Meet Kuwaiti actress Rawan Mahdi: Breakout star of Netflix’s ‘The Exchange’

The actress says the show offered ‘the first chance to show our identies as Kuwaiti artists’

DUBAI(RAHNUMA): Kuwait has long been a stronghold for the dramatic arts in the Gulf region, producing numerous series and plays year after year that often get the Arabian Peninsula talking. With “The Exchange,” Netflix’s latest original series set in the country, Kuwait may have found its first global hit, earning an endorsement from The New York Times along with acclaim from reviewers and audiences both in the Middle East and worldwide.

By telling a female-focused finance story with wit, style, and substance, “The Exchange” may mark the moment that Kuwait’s deep roster of artistic talent finally earns the breakthrough they have long been yearning for — with the dream of telling their stories on the world stage set to become a reality.

“We have an identity that we’ve never had a real chance to show,” Rawan Mahdi, the series’ breakout star, tells Arab News. “This show is the first chance we’ve had to show our identities as Kuwaiti artists. This was the dream that I and many of us have always had. Now, our aspirations are set even higher.”

Mahdi herself, who dominates the show’s screentime through its six episodes, is a major reason why the project — a period piece set in 1987 — works so well. She plays Farida, a recently-divorced single mother whose struggles to provide for her family lead her to the Kuwaiti Stock Exchange. There, she teams up with Munira, a savvy trader also attempting to reshape the broken ‘boys club’ from the inside. Together, they battle the misogyny and biases that hold them back to become forces of nature within the exchange, earning the respect of their peers and the envy of their enemies — all to help their struggling families.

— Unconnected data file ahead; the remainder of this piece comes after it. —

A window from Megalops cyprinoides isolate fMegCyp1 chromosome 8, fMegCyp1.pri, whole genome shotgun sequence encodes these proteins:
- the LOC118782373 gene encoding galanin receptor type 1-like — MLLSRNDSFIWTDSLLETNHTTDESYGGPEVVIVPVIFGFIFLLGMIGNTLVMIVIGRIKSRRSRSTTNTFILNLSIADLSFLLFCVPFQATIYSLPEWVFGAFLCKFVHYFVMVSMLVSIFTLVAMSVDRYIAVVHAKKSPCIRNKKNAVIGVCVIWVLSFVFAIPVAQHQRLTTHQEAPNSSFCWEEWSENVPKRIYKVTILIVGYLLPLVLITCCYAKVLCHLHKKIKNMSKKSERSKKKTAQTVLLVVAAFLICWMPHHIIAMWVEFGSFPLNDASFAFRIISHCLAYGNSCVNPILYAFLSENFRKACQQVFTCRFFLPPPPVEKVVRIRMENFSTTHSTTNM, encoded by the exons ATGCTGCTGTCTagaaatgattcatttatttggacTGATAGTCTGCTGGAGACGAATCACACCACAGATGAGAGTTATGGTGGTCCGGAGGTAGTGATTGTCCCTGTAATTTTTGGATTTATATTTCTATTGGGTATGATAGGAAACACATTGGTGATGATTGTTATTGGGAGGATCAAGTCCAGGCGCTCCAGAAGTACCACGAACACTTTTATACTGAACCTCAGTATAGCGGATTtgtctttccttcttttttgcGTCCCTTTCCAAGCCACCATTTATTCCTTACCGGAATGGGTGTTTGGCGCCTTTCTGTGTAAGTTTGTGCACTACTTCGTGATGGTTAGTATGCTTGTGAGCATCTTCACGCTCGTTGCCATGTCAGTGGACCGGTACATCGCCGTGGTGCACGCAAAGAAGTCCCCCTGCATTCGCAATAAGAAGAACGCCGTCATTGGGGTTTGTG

“When I was first approached by the producer, they thought I was suitable for both roles, but I really connected with Farida’s soul. As the story progressed, she came to me more and more, piece by piece. In the first two episodes, she’s very restricted — she’s keeping things on the inside, but as she starts to blossom at the stock exchange, you really see her come to life,” says Mahdi.

Farida, as it turns out, is a not merely a creation of the writers’ imagination. In fact, she is based on the mother of the series’ co-creator Nadia Ahmad, who raised her daughter in the late Eighties in similar circumstances.

It is no surprise, then, that when Mahdi arrived at the premiere, her biggest concern was not what the critics, influential audience members or executives might think. The only feedback she was truly nervous about was that of Ahmad’s mother herself, who was in attendance.

“I was so scared what Nadia’s mom would think,” Mahdi admits. “But when we finally met, what she said to me was truly humbling, and left me speechless. She said to me the most beautiful words that I can’t ever let myself forget.”

Ahmad’s mother approached her after the premiere, watching intently from the front row as Mahdi took the microphone and delivered an impassioned speech about why she felt “The Exchange” was a landmark moment for both Gulf drama and for representation of Khaleeji women.

“She told me how proud she is, and how the representation of Kuwaiti women (in the show) is really beautiful. ‘Watching it, I fell in love with your character. Even the way you speak about it, and hearing the way you speak about my daughter’s project, fills me with pride,’ she said to me,” says Mahdi.

Even Ahmad herself, who did not speak much with Mahdi during production, which Mahdi believes was to allow her the artistic freedom to interpret the role on her own, was wowed by the level of detail that Mahdi put into embodying the role, with a truly transformative physicality that made the character feel real throughout.

“For me, that was possible because Farida and I share the same values — everything we do is for love, to love, and because of love,” says Mahdi. “I was raised in a family that was all about love, especially in my relationship with my dad. So when I found that in Farida, it touched me so much, and it became the thing I latched onto in my performance of her, and the moments when that love shines through were the most special moments for me on set,” Mahdi continues.

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